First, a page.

Starting November 2 this year, trial courts can impose community service as a penalty for minor offenses.
This after the Supreme Court (SC) on Tuesday approved the guidelines in the imposition of community service as a penalty, which promotes restorative justice and jail decongestion. The guidelines, contained in Administrative Memorandum No. 20-06-14-SC promulgated by the SC En Banc on October 6, shall take effect on November 2, 2020 after the required publication.
“Congress passed RA (Republic Act) 13362 or the Community Service Act which was signed into law by President Duterte on August 8, 2019. The said RA authorizes the court, in its discretion, to require community service in lieu of imprisonment for minor offenses,” the Supreme Court said in a statement.
Under AM. No. 20-06-14-SC, all judges concerned, after promulgation of judgment or order where the imposable penalty for the crime or offense is arresto menor or arresto mayor, shall be duty-bound to inform the accused in open court that he or she has an option to, among others, apply that the penalty be served by rendering community service in the place where the crime was committed. The judge should also explain to the accused, however, that the same will be barred to apply for community service or probation should he or she choose to appeal the conviction.
“Application for community service must be filed within the period to perfect an appeal and that the said application shall be resolved within five days from filing thereof. The court should set a hearing to render or promulgate the ruling for this purpose,” the Supreme Court added.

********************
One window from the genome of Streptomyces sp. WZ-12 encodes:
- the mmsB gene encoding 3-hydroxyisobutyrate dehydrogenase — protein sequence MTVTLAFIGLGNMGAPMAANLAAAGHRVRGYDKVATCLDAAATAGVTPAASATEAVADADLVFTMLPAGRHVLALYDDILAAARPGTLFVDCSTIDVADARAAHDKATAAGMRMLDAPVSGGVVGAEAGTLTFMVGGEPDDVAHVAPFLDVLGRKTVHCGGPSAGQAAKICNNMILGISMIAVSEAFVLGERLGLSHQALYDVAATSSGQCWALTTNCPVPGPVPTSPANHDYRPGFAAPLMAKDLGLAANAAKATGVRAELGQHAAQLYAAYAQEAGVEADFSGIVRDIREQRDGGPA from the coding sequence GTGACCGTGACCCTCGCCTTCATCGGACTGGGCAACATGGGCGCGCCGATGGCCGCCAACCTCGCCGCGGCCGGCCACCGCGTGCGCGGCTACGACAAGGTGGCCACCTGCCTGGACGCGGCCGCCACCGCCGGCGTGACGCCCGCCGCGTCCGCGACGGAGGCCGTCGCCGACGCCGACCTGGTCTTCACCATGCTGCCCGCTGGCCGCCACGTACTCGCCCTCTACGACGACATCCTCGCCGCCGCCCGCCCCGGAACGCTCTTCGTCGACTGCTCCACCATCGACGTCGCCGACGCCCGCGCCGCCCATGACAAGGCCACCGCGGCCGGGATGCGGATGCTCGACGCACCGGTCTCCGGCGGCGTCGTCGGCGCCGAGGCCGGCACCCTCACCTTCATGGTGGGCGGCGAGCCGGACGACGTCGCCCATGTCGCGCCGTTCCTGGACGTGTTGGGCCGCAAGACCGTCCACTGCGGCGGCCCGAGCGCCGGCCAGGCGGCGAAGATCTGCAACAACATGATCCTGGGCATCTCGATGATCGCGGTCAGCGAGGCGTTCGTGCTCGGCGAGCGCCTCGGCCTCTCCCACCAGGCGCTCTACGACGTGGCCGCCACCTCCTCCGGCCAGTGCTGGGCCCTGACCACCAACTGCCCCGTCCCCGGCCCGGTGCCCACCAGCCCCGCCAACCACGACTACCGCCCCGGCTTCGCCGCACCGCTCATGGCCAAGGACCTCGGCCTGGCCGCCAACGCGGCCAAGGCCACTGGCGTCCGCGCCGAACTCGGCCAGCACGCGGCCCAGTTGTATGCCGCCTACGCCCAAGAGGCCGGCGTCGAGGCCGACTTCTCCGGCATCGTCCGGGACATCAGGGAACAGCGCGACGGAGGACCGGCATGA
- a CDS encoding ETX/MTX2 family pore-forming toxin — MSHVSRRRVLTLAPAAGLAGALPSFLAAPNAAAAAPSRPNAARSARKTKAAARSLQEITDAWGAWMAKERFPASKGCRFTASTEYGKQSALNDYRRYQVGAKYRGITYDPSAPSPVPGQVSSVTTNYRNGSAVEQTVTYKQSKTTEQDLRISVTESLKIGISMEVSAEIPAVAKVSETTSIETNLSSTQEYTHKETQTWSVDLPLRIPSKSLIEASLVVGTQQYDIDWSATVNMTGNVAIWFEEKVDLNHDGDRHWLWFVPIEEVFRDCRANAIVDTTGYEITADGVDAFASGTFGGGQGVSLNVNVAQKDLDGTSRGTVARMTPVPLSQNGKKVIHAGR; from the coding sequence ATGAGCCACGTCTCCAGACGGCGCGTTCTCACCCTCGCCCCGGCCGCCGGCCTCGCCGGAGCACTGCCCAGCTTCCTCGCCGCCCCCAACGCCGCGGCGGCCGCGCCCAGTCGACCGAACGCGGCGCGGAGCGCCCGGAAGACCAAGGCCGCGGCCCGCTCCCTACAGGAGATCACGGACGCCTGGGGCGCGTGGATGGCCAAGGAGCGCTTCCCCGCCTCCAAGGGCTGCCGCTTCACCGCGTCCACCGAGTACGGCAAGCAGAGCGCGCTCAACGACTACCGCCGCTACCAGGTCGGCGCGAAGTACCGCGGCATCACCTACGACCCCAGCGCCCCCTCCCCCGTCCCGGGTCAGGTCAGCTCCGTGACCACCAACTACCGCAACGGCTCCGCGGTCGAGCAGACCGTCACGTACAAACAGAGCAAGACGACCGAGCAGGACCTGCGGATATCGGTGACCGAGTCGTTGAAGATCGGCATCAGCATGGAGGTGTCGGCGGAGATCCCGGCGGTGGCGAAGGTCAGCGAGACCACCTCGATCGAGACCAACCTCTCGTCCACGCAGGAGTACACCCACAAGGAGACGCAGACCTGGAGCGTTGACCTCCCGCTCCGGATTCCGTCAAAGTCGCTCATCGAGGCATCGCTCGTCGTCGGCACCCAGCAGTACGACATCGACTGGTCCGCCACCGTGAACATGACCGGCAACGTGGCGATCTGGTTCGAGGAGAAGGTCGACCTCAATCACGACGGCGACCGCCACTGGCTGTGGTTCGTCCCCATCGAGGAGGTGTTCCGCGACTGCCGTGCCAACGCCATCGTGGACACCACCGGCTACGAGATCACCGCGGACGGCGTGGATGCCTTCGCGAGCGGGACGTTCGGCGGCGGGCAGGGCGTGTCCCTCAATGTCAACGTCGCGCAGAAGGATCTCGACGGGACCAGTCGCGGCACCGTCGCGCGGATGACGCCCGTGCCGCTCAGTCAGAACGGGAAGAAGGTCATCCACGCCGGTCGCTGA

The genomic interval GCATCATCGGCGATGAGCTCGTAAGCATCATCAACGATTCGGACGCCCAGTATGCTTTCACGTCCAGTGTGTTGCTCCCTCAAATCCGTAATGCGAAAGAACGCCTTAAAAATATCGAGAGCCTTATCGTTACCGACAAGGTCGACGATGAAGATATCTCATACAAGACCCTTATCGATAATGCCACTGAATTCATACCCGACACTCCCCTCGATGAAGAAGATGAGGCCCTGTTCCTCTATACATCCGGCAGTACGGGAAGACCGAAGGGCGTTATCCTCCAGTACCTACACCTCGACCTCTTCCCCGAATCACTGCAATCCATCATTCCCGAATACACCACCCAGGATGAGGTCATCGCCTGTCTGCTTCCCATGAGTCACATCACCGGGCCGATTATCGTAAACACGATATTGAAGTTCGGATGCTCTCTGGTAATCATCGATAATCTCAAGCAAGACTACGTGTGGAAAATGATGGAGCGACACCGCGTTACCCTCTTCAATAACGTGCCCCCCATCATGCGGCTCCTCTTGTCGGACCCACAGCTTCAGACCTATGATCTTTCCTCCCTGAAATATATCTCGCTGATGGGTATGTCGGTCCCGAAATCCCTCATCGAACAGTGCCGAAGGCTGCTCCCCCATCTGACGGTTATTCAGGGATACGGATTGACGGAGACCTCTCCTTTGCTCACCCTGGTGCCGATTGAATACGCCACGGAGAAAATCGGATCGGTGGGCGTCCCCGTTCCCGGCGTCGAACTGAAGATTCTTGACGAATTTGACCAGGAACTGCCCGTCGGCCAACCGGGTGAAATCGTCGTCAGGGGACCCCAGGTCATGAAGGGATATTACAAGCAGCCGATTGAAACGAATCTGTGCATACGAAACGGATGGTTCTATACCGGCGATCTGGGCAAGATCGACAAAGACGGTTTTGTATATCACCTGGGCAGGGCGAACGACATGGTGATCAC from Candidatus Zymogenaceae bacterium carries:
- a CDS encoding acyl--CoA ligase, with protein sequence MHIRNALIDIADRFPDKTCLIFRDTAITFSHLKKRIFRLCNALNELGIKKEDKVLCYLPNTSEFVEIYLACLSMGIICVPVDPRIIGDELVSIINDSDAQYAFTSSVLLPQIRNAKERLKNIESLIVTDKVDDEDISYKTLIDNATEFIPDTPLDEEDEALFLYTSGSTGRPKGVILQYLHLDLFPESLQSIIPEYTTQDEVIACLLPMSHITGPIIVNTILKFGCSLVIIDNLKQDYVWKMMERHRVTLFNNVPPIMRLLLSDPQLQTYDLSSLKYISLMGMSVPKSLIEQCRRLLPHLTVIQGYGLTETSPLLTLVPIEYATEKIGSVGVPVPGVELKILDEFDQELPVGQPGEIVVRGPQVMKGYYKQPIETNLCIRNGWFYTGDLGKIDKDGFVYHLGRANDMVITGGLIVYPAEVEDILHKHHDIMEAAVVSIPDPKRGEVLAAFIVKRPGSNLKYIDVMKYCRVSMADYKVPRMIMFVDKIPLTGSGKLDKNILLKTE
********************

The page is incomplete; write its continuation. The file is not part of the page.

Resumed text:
Upon receipt of the application for community service, the court shall immediately notify the: barangay chairperson or authorized representative of the barangay where the crime was committed; representative from the provincial or city’s Probation Office; and, local government unit’s Social Welfare Development Officer. The SC may resort to electronic service of the notices to the said officers.
The court shall resolve the application for community service immediately after the hearing thereon. An order granting or denying the same shall not be appealable. Failure of the accused to appear at the said hearing, except for justified reasons, shall be a ground to deny the application and a warrant of arrest shall be issued against the accused.
The SC held that these should be taken into consideration in allowing community service ─ gravity of offense, circumstances of the case, welfare of the society, and reasonable probability that the accused shall not violate the law while rendering the service.
The court, pursuant to Section 5(5), Article VIII of the 1987 Constitution, has the power to adopt and promulgate rules concerning the protection and enforcement of constitutional rights, among others.
The SC Public Information Office will upload the copy of the guidelines once it is available.